Arrr, me hearties! Last week, there be a mighty surge towards them long-term highs in the Treasury yields. But alas! With no bounty of econ data to stir the souls of treasure seekers, the market With no grand loot of data on the horizon, the market be more inclined to keep powder dry afore this Wednesday's reckoning with the Fed. This tale nearly met an early end after the market took a cannonball shot in the mornin', makin' us all clutch our doubloons as 10s had a scrape with new multi-decade peaks. Alas, fairer winds prevailed and the ship stays afloat for its date with destiny.
In English now (debatable):
After last week's surge toward long-term highs in Treasury yields, and with an absence of big ticket data on the horizon, odds favored a sideways consolidation ahead of this Wednesday's Fed events. That remains mostly true, but only after markets recovered from a threatening morning sell-off. 10yr yields technically hit new multi-decade highs, but only by 1/100th of a percent. Bonds seem to be calming down since then. Most of the movement was attributable to positioning as opposed to organic reactions to data/events.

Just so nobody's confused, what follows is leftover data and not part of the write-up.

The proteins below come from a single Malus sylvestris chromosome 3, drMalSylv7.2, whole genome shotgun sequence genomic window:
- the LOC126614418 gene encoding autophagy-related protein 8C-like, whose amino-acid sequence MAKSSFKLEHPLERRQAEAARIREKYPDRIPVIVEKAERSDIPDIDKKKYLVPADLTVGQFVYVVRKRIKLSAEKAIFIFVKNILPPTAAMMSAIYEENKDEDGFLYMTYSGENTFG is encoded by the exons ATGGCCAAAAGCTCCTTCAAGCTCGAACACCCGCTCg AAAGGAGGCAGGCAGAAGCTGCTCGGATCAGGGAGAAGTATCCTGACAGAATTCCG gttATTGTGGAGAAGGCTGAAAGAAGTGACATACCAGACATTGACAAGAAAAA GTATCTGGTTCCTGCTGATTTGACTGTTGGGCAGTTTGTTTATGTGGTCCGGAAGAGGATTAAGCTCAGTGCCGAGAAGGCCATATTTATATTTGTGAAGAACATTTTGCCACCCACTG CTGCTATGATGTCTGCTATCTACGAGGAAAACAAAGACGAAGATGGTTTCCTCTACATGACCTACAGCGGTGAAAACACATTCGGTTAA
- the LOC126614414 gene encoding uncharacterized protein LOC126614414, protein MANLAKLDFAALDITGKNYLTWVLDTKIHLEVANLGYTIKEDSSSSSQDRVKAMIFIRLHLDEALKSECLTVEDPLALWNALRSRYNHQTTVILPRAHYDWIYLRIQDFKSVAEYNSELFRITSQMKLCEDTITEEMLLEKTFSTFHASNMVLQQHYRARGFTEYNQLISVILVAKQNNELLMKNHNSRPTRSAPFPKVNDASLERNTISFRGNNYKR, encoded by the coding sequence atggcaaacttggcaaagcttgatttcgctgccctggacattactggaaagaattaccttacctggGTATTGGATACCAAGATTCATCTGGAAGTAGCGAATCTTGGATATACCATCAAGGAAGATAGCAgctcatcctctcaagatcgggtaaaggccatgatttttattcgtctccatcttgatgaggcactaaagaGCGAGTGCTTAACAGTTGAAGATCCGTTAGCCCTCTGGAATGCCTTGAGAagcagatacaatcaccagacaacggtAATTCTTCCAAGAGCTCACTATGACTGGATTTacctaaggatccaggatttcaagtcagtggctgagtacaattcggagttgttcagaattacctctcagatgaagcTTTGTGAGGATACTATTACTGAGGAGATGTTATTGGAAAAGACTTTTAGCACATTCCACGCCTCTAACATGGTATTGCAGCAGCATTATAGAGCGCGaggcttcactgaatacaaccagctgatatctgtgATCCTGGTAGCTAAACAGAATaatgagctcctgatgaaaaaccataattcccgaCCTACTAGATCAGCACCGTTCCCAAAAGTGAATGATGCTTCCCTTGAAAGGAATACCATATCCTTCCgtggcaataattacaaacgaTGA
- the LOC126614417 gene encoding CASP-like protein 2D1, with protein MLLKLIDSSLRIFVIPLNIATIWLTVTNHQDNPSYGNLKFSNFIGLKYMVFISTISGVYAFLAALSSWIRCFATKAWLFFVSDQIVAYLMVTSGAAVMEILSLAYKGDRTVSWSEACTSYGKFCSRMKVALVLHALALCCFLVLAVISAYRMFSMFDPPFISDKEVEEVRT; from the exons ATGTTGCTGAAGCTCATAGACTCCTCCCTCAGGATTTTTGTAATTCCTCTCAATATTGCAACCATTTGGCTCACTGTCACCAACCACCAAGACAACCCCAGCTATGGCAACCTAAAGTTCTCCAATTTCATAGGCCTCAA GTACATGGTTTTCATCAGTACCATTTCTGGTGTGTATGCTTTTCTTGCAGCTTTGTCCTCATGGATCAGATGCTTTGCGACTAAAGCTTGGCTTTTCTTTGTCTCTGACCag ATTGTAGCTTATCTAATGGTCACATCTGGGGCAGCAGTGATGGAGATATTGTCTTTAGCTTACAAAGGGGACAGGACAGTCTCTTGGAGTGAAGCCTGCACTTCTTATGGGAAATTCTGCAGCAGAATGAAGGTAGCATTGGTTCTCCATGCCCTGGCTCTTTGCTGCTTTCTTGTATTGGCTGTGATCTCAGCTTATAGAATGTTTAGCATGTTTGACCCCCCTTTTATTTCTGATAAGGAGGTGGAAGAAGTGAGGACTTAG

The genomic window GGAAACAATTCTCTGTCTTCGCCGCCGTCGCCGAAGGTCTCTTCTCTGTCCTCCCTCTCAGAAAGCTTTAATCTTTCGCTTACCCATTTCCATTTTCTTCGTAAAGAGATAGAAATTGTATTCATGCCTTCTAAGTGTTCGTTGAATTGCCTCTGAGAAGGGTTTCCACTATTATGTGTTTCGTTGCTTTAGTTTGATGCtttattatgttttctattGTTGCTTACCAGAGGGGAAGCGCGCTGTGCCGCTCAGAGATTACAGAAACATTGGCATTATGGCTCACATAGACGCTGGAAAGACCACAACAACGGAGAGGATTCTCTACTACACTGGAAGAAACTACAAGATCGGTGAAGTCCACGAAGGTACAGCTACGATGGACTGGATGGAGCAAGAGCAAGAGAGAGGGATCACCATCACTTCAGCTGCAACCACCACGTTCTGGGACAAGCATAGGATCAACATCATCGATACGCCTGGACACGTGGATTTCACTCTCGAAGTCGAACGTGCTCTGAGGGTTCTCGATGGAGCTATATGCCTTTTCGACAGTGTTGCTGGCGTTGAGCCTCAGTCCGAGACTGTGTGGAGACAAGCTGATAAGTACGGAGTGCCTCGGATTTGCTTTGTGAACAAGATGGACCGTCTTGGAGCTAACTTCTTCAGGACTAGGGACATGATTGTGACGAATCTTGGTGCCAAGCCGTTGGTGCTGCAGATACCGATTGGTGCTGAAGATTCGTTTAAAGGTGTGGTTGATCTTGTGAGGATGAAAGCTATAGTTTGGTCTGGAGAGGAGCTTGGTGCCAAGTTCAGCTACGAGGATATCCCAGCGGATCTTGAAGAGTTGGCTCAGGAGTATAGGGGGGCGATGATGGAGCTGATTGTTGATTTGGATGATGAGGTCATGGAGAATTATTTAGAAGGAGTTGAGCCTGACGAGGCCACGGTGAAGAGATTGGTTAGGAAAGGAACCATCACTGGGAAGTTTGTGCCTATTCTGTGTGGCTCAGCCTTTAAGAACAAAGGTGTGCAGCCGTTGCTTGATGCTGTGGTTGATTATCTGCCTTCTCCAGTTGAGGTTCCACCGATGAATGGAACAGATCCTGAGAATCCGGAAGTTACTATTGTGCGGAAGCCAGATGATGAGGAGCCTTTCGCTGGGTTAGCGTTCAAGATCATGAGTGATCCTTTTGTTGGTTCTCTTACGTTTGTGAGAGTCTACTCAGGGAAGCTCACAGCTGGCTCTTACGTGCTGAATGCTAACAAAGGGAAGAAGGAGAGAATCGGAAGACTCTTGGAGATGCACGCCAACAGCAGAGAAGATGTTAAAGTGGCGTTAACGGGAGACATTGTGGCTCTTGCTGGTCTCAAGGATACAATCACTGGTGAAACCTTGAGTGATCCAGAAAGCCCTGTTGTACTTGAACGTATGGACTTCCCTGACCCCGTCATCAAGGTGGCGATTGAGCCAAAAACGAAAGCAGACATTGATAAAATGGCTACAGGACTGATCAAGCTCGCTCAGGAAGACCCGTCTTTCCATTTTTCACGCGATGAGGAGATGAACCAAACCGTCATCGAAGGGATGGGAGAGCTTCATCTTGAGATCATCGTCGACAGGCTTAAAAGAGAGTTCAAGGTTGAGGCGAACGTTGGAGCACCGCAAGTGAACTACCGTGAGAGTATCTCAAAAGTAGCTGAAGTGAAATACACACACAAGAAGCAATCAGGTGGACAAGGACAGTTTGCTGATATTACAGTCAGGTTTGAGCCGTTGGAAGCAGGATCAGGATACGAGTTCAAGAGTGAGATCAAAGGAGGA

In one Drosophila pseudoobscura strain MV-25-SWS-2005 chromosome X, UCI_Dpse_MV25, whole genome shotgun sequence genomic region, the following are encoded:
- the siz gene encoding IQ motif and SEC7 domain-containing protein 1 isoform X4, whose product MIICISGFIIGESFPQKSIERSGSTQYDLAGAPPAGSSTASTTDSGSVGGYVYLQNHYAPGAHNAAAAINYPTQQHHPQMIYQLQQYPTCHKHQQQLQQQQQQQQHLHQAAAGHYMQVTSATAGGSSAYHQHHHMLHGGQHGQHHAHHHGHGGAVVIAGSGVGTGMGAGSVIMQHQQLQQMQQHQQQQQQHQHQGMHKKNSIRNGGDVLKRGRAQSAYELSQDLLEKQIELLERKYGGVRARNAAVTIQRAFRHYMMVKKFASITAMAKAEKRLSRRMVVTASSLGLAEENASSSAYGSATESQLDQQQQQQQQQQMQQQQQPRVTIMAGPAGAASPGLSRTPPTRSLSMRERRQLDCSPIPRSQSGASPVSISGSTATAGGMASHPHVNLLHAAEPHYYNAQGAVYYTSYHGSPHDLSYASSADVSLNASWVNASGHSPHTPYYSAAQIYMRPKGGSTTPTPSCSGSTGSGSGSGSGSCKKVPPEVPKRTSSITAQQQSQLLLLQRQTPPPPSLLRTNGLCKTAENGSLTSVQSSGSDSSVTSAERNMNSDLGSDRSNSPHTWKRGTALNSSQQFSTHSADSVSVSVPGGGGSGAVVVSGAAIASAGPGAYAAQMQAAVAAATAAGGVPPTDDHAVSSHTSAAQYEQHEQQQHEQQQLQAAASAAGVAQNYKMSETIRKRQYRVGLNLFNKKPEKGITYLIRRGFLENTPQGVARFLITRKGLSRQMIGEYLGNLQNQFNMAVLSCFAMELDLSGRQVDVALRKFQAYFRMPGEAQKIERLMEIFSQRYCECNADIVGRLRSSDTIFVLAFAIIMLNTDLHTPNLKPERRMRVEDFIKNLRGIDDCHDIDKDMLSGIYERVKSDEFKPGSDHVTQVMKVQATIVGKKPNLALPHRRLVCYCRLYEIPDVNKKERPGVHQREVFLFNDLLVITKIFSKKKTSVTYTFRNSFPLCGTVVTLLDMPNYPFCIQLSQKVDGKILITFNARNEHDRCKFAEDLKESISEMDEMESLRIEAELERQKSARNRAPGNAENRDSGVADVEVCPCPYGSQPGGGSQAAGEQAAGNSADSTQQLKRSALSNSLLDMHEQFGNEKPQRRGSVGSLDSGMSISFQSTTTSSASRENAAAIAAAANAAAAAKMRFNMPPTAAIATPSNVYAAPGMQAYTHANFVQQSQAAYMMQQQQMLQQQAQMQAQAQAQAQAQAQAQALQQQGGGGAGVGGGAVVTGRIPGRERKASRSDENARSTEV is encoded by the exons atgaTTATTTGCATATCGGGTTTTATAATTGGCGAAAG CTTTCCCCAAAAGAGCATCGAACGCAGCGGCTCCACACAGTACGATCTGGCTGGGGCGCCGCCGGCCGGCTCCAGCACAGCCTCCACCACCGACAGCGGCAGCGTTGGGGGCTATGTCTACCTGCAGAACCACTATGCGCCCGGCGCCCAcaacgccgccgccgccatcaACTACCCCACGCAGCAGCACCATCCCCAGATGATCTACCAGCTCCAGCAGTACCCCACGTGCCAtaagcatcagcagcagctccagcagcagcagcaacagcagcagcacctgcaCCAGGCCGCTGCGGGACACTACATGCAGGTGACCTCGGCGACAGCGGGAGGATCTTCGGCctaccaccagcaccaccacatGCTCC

We've seen plenty of discussion and questions about the role of oil prices in the current bond drama. The simplest way to to think about oil is that it is, of course, an input for inflation, and thus of some consequence to bonds. Additionally, in a vacuum, it's also an economic metric (higher = stronger economy, all other things being equal). That said, it can also suffer from temporary headline-driven distortions as well as longer-lasting trends in currency valuations (i.e. the Euro currency deflation in 2014 led to a huge drop in oil prices as U.S. currency strengthened). Either way, traders can't help but consider the general suggestion in the chart since mid August. Maybe the Fed will talk about it tomorrow...